How Mindfulness and Meditation Help Children Overcome Stress


Although children don’t yet have to worry about mortgage payments or car insurance, they still experience stress in their lives. Though many aspects of their stress may not look the same as an adult’s—some are notably similar, such as the pressure to succeed. This pressure can be brought on by parents, educators, and society in general, and it forces children to slog through life with heavy shoulders under the expectations of the world.

There is hope, though. Life doesn’t have to be a grueling challenge right from the get-go; it should be enjoyable for everyone—especially for children. What helps a child enjoy life to the fullest, with the least amount of stress, is mindfulness and meditation.

Children who practice mindfulness and meditation have an easier go of things. Though only 7 percent of children in the United States meditate, the number of children who demonstrate symptoms of anxiety and restlessness is higher than ever.

Practicing meditation allows kids to focus better, practice more self-control, and increase empathy and respect. Meditation can also help manage stress, ADHD, and hyperactivity.

Incorporating mindfulness into a child’s life can help them both now and in the future—this is obvious. But while this tactic has numerous positive effects, it’s no use to try and force your child to enjoy it. Forcing it on an unwilling child will only create a habit of push-back; instead, they should be given gentle encouragement as if you’re trying to get them to eat green vegetables.

Also, it’s important to remember to lead by example. Children learn through what they see, so if you make it a point to practice mindfulness and meditation yourself, your children are more likely to want to follow in your footsteps and practice for themselves.

Children and Meditation

Children have a natural gift for mindfulness and meditation, and it’s actually easier for them to learn than it is for adults. Children aren’t obstructed by the same biases, barriers, or preconceptions of what it means to meditate, which allows them to enter the process from a more non-judgmental standpoint.

In recent years, it has become more and more popular for schools to introduce meditation and mindfulness. Some schools are even replacing detention with meditation, which allows children to look inward and find a sense of recovery rather than being left in an empty room to stew for an hour and come away either learning nothing or becoming even angrier.

There are a number of benefits when it comes to children’s mindfulness and meditation. Here is a list of the most notable:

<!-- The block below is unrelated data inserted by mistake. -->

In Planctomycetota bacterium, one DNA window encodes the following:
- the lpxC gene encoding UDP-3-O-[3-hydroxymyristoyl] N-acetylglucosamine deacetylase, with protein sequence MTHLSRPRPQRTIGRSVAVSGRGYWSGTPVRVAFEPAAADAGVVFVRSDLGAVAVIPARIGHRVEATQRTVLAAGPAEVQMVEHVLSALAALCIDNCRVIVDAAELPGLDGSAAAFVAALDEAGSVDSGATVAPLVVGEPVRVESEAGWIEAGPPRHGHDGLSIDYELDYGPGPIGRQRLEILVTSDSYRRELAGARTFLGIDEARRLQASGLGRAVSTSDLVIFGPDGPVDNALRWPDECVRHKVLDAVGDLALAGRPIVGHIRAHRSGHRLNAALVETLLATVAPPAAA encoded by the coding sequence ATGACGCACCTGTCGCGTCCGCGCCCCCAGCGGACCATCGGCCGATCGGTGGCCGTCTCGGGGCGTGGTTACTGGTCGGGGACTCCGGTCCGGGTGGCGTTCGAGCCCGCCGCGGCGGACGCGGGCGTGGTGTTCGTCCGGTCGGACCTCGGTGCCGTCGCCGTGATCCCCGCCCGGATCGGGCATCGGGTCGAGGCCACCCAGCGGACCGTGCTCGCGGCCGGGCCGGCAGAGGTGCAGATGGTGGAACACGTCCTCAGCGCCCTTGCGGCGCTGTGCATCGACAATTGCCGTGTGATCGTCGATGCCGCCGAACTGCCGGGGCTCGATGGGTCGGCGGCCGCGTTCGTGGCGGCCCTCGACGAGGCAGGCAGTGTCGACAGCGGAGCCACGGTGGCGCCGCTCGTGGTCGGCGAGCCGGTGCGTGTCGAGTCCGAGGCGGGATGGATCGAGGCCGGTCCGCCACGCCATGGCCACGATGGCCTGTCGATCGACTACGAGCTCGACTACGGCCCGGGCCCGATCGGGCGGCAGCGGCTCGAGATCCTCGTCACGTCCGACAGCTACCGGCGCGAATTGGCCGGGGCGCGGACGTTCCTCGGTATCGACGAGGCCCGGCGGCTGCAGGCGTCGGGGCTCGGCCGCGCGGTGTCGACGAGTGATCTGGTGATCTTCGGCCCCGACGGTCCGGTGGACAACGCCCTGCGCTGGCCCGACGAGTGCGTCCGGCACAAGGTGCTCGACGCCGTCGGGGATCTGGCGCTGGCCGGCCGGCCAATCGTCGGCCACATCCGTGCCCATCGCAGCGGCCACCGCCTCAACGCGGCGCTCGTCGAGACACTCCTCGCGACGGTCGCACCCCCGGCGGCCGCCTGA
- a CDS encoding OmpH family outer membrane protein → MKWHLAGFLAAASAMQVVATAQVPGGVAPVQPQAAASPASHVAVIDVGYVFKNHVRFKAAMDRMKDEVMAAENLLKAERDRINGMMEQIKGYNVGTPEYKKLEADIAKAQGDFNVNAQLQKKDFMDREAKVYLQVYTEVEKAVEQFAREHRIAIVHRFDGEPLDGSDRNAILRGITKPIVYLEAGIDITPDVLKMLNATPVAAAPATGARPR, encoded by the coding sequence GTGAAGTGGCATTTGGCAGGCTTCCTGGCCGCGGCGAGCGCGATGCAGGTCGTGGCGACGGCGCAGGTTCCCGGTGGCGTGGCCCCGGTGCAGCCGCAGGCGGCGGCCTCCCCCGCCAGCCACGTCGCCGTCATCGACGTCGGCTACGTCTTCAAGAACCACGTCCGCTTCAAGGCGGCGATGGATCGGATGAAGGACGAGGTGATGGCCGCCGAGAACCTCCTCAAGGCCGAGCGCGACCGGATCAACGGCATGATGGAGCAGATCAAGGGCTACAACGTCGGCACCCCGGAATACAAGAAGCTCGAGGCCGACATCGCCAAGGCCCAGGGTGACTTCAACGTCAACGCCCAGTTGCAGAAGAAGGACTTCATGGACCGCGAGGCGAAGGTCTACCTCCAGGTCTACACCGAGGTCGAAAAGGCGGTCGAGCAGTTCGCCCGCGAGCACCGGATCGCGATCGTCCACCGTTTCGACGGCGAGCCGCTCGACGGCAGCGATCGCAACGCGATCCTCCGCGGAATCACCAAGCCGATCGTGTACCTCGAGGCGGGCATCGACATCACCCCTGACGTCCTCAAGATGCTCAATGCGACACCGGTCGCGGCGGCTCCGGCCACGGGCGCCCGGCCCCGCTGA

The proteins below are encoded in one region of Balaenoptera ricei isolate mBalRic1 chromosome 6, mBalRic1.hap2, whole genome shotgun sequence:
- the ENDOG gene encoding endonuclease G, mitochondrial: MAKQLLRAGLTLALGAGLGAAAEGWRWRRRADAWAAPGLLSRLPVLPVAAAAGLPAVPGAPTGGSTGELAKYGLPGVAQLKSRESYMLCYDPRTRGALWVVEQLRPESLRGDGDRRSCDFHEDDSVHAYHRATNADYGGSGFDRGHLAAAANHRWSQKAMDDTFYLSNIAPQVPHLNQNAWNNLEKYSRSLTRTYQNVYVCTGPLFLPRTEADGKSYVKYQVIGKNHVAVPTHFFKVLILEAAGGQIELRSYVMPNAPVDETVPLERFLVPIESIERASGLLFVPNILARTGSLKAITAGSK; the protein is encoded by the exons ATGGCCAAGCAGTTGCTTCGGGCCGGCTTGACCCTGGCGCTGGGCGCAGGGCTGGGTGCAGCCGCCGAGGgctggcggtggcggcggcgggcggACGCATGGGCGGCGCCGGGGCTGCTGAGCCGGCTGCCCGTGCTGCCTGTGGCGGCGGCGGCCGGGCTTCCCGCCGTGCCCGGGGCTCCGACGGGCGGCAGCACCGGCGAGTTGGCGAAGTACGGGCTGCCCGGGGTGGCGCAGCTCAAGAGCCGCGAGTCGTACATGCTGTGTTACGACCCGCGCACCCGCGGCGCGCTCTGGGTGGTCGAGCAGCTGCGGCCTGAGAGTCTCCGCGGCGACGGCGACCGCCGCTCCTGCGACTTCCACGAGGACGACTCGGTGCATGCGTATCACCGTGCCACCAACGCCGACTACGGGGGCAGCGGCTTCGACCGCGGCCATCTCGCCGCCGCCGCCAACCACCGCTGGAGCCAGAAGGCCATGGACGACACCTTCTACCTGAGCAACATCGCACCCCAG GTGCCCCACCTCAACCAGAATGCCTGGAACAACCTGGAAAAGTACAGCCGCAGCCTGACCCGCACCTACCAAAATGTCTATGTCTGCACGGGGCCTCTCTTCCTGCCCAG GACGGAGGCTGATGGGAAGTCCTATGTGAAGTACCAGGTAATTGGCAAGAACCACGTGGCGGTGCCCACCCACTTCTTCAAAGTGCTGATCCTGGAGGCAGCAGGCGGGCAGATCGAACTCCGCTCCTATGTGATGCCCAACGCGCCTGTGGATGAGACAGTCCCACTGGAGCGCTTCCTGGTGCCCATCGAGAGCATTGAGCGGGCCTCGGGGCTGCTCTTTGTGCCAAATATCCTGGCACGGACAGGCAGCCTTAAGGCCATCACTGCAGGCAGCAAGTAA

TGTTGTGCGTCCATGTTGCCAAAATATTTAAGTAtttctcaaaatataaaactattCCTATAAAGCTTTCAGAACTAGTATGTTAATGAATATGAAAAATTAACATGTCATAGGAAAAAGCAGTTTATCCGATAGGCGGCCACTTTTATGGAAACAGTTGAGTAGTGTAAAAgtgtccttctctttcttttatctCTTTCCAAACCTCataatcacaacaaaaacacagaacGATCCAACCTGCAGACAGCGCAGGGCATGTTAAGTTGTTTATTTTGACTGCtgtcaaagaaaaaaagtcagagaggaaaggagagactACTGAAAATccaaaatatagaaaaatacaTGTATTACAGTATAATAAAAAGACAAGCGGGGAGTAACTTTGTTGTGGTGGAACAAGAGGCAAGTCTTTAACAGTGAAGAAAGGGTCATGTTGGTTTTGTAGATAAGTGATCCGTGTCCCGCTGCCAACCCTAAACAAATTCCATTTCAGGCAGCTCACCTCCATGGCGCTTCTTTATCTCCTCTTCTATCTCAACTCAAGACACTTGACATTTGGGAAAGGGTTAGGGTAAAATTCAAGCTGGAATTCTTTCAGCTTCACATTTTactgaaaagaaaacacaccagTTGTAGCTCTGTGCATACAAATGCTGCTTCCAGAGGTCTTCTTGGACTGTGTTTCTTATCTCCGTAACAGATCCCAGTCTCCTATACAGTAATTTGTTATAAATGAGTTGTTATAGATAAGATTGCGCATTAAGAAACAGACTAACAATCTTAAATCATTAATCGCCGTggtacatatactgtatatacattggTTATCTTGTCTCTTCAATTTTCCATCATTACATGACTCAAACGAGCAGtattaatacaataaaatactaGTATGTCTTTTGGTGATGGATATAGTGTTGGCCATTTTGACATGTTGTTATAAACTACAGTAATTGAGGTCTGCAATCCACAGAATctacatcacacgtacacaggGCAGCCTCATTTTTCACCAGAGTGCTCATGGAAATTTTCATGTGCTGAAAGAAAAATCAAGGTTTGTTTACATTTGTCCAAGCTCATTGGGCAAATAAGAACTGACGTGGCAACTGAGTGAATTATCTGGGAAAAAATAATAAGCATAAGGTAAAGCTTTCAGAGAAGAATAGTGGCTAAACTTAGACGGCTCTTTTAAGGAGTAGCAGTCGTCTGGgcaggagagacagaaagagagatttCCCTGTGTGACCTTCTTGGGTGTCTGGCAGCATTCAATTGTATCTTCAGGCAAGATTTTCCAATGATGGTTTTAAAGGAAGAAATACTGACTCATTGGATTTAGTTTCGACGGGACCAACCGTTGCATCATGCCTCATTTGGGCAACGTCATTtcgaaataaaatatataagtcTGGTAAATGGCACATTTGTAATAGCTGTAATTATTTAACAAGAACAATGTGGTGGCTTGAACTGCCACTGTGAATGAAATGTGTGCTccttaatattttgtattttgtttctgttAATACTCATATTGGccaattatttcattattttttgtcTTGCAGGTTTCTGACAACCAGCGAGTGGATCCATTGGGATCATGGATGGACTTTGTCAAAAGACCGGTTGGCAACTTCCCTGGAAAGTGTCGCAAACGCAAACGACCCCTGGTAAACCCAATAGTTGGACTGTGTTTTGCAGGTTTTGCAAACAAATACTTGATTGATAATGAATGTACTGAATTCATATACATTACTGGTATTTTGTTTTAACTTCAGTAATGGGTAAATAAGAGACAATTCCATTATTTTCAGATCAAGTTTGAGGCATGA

• Better Focus

With the increased popularity and development of technology, everyone’s—not just our children’s—attention spans are shorter than ever. Growing up around so much technology isn’t necessarily negative—of course, there are benefits—but being surrounded by devices that are capable of instant gratification makes it difficult for children to focus and pay attention to one thing for a long period of time. Meditation teaches them to dedicate their attention to one singular thing while also reminding them that it feels good not to be distracted or constantly thinking about what comes next.

  • Improved Compassion and Self-Esteem

Bullying is an age-old issue, but with the onset of technology, bullies have only been given more power. Insecurities given to kids by bullies tend to stick in our minds and hang on even through adulthood—but the good news is that meditation can help with this. By taking pause and creating a moment meant for only themselves, a child can feel secure, empathetic, and stable. These feelings foster compassion, joy, and improved self-esteem.

  • Boosted Confidence

Mindfulness helps to boost a child’s confidence because it helps them become more self-aware. By learning through meditation that they don’t have to react to every thought and emotion they have, that they can choose what to believe and what to pay attention to, they build confidence and trust within themselves. Confident children can better deal with situations that are unfamiliar; they’re more adaptable, they’re problem-solvers, and they appreciate life on a deeper level.

  • Enhanced Empathy and Happiness

Children who are mindful understand how to share the love that they cultivate within themselves with other children—and the more you give, the more you’ll get in return. Mindful children are better friends—they’re patient, understanding, and good at listening. They have all the tools they need to be happy children.

A Mindful Child

Though there’s no way to eradicate the stressors of everyday life, there are plenty of coping mechanisms for a child who is under pressure. By incorporating mindfulness and meditation into your child’s daily life, you’re helping to mold them into a well-rounded individual who’s prepared to handle anything that’s thrown their way.

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